The point is, meditation and mindfulness practice consists of whatever activities center and balance you. The trick is to figure out what those activities are that work best for you. There is no right way to meditate—there is only the right way for you.

Shaving Meditation

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I’m a big believer that you can meditate anywhere, anytime, and while doing anything. (Such as, say…when snowshoeing.) Stated differently, I strongly believe you can do anything meditatively. This morning I tried a new practice: shaving meditation.

Normally, I will meditate in a more traditional manner after waking. Then, when I start my morning routine, my brain is kind of limbered up and ready to start the day’s heavy lifting. Occasionally, if time is short, my meditation takes place during my morning routine — while I’m pulling out clothes to put on, feeding the cats, and so on. Then the flow of thoughts starts up along with the water in the shower. Throughout the showering process — washing, shaving, shampooing — my brain is actively organizing itself and preparing for the day ahead.

My available time was shorter than usual this morning, so I got in the shower rather quickly. My brain was ready to kick into its stream of organizational consciousness, out of sheer habit. But I hadn’t yet had my meditative equivalent of the morning cup o’ joe. So I decided to meditate while showering.

It can seem counterintuitive that one can meditate while being active. That is because we mentally limit meditation to sitting still on a cushion. Meditation does not require physical stillness. What is more important to successful meditation is stillness of mind — rooting the mind in the present moment, completely aware of what is going on inside us and around us. It may be more challenging to find that awareness when active, but it is by no means impossible.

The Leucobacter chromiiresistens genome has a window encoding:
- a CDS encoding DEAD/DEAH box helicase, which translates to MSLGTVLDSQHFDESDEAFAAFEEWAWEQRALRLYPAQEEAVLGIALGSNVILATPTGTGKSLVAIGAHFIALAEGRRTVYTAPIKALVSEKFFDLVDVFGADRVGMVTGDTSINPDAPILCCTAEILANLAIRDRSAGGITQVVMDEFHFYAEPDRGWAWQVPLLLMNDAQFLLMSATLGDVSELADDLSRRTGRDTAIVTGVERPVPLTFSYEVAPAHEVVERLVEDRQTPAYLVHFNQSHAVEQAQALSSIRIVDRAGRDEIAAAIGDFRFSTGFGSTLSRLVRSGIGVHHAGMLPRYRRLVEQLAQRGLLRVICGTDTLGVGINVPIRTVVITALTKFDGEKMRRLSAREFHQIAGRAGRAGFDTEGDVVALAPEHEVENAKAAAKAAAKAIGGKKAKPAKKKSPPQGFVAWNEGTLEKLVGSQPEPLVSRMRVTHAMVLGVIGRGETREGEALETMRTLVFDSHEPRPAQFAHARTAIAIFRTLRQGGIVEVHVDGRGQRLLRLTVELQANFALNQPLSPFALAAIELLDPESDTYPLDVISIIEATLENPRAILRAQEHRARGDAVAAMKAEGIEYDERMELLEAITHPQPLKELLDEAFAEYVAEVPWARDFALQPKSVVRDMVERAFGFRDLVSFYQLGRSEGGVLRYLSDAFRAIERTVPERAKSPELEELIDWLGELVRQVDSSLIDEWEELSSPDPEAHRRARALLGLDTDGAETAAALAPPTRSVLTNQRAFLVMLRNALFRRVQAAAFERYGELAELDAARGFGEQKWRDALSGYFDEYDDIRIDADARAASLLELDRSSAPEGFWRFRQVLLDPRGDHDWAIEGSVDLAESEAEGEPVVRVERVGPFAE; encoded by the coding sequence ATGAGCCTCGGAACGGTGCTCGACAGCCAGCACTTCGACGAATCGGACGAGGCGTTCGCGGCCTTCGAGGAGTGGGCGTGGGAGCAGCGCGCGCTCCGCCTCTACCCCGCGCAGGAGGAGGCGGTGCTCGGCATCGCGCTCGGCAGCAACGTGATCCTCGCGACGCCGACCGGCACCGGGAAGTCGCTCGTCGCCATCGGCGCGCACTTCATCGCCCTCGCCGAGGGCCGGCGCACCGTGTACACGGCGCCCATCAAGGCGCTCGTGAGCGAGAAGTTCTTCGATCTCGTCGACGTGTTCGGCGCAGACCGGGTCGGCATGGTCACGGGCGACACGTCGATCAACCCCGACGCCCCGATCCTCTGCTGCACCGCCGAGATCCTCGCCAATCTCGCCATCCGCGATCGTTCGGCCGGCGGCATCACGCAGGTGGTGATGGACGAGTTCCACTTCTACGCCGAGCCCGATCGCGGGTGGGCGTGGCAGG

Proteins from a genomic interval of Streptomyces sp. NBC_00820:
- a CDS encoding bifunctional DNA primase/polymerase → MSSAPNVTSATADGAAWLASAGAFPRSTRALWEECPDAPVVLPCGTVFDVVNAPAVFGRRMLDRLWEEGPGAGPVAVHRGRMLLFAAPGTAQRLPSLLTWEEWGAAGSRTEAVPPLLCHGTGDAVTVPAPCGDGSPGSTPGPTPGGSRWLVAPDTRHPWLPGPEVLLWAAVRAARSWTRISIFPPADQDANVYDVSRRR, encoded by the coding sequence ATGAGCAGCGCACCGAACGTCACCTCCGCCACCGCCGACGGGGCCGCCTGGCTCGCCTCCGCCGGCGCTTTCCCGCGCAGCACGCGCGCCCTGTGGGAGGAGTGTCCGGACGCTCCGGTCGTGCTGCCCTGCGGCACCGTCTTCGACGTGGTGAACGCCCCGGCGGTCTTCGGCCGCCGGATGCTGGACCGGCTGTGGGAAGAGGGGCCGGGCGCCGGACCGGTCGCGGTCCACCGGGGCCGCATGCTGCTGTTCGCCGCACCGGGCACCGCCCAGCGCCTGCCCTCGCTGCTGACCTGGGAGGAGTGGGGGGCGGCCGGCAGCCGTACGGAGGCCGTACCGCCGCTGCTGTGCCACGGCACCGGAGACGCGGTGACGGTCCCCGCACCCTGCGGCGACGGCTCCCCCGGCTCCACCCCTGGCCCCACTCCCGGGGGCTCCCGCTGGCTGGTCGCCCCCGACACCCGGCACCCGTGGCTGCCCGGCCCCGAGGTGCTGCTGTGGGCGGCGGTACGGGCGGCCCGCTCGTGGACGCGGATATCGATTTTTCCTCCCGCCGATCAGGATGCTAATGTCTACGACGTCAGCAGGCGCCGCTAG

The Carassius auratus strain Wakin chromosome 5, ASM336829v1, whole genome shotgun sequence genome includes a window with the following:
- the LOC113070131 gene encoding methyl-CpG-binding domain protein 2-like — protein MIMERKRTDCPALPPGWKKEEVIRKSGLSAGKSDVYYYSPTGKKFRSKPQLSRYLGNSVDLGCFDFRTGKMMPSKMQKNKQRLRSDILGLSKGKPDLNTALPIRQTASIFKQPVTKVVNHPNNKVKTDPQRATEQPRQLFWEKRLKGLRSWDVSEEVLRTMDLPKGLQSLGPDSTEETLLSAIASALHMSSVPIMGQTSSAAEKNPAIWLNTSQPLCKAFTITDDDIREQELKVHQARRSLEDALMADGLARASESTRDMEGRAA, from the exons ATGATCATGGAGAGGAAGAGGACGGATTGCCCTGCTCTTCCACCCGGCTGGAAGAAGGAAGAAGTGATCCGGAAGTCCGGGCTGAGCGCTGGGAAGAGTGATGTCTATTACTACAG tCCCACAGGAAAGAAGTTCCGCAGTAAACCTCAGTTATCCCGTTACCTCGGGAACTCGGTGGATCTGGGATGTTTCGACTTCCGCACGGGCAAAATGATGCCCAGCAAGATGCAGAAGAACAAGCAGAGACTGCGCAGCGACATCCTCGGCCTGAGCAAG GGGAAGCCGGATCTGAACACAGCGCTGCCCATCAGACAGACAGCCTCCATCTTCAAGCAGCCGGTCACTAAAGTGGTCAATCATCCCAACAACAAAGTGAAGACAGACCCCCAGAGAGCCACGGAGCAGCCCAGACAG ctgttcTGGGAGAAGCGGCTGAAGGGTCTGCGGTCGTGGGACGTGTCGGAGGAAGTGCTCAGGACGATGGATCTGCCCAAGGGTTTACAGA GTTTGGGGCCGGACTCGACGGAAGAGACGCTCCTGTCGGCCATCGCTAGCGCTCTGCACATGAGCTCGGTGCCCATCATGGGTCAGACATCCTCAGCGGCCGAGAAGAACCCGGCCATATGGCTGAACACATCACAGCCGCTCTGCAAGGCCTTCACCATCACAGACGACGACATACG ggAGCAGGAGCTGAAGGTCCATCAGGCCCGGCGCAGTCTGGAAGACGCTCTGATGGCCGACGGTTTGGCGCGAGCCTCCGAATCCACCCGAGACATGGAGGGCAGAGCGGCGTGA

We can be focused while active, paying close attention to what we are doing as we are doing it, all the while practicing breathing out distractions and breathing in focus on what is happening right now. And so I focused on the elements of shaving. I felt the facial wash cleaning away dry skin, smelled the aroma of the soap; saw the bristles of the shaving brush in detail and felt their soft strokes across my skin; experienced the tingle of the pre-shave cream and breathed the eucalyptus scent in deeply; watched extraordinarily closely as the shaving cream spread across my face and was subsequently removed column by column by the razor along with my beard stubble. I shuddered at the initial sting of the hot shower water as I rinsed the leftover shaving cream from my face. I luxuriated in the clean, fresh feeling on my cheeks, chin, and neck.

It was a truly amazing experience. It was as if I had never shaved before, though I must have shaved thousands of times. I don’t know that I will ever shave un-mindfully again — it was that revelatory. Most importantly, when I emerged from the shower my mind was awake, alert, and ready to go, just like it is after I meditate on my cushion. Cool, very cool.

This can, of course, be done with just about any activity. Eating meditatively, for instance, is surprisingly easy to do and incredibly beneficial. But that’s a story for another blog post. Right now, I need to look into trademarking “shaving meditation.” You never know when something is going to go viral.